Our View: Making Policy Is Messy Business

Opinion

In letters to the editor and social media recent appointments by the Chatham Board of Selectmen have been criticized as favoritism and cronyism. Singled out were the appointments of J.P. Vario to the airport commission, who replaced incumbent Tom Wilson, and David Oppenheim and Andrew Meincke to the waterways advisory committee, replacing Tim Linnell and Peter Taylor.

Wilson was a critic of the airport, and, together with last year's rejection of incumbent Paula Lofgren, also an airport critic, his rejection creates the appearance that the board is systematically removing from the commission all of the members who were named several years ago to create “balance,” i.e. add members who were critical of the facility during the skydiving controversy. The appointment of Vario, a pilot, and incumbent Huntley Harrison, seems to back up this perception. While there is certainly room for dissent on the commission, the appointment appears to indicate that the board is more interested in having an airport commission that supports and promotes the facility rather than a watchdog agency.

Is this a good thing? That's yet to be seen. But agree or disagree, it's how the system works.

The waterways advisory committee appointments offer a similar, though more complicated situation. New selectman Peter Cocolis came in for criticism for backing Oppenheim, the owner of Chatham Yacht Basin and a contributor to his campaign for selectman, as did Selectman Jeffrey Dykens, who works for Cape Cod Healthcare, to which Oppenheim is a major donor. The appointments of both Oppenheim and Meincke, who runs Stage Harbor Marine, were backed by a majority of the board and were not unanimous. The vote for Oppenheim over Taylor, a commercial fisherman and the advisory committee's most recent chairman, was 4-1, and Meincke was named over commercial fishermen and incumbent Linnell by a 3-2 vote. Replacing two commercial fishermen with two marina owners clearly shifts the committee away from being dominated by fishermen. The new makeup of the committee includes three members associated with marinas, two commercial fisherman, one mooring business owner and one retiree. Does this more fairly represent the current complexion of the town's waterfront? Perhaps. Again, it is the direction selectmen chose for this particular group.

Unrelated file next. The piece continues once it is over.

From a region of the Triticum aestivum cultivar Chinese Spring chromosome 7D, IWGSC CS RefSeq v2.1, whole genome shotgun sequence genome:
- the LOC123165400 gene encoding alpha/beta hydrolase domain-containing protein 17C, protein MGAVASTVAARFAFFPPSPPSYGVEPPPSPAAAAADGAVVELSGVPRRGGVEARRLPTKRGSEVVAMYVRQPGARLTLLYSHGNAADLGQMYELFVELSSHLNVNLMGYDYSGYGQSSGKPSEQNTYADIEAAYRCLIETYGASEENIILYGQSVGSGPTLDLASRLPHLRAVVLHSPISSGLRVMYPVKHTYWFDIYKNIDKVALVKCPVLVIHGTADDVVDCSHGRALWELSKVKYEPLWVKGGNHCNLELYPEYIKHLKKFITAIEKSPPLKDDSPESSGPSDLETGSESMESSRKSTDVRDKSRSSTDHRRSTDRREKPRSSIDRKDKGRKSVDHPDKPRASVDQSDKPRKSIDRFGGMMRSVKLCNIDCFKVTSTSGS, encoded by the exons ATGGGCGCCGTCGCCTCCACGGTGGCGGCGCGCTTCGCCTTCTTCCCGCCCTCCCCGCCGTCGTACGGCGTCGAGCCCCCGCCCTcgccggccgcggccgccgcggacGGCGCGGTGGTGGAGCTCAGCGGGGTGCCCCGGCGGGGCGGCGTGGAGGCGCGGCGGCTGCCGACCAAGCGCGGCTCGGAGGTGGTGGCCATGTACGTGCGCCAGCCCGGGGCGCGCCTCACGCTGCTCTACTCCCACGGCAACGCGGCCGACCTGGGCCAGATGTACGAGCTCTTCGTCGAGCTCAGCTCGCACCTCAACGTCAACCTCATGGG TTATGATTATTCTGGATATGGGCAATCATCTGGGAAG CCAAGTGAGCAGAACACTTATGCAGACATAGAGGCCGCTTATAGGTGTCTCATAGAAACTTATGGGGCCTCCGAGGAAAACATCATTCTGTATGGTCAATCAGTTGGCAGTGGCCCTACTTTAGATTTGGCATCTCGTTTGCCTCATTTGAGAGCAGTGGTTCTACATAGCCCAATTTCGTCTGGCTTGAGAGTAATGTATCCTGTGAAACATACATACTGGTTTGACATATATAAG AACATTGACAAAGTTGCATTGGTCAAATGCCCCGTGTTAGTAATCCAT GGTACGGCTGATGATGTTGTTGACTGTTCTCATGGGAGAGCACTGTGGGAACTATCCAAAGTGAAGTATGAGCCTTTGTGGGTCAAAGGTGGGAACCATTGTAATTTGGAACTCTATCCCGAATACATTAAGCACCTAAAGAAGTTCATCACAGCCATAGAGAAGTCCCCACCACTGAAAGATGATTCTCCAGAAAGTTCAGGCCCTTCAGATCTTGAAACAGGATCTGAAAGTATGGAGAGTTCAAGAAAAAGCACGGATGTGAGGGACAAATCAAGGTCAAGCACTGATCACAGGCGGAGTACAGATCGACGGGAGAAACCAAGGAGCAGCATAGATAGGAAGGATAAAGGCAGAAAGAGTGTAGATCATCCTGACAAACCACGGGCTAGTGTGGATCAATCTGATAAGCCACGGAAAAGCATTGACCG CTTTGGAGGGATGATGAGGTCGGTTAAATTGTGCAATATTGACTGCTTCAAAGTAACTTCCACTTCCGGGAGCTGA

Calls of conflict of interest against Cocolis and Dykens, however, are misplaced. While the optics might not be ideal, the group is an advisory committee with no regulatory authority, and while its decisions could influence waterfront policy (the committee just spent two years rewriting the town's waterways regulations) and expenditures, its role is limited to providing input to selectmen, the harbormaster and town meeting.

Appointing volunteer committees is a significant part of the job of the board of selectmen and a major avenue for policy implementation. It is a legitimate way for the board to influence decisions on the committee level. Removal of incumbents and their replacement with members with different points of view is not unusual. In the past, the board made nearly a clean sweep of the conservation commission, appointing a majority of members who were clearly antagonistic toward wetland regulations; it was a decision with which we vehemently disagreed. Four years later, many of those anti-conservation members are gone and the chairman who was passed over for reappointment at the time is back on the commission, appointed by a different board of selectmen. That is how the composition of the board impacts volunteer committees, and it's why every vote at the ballot box counts.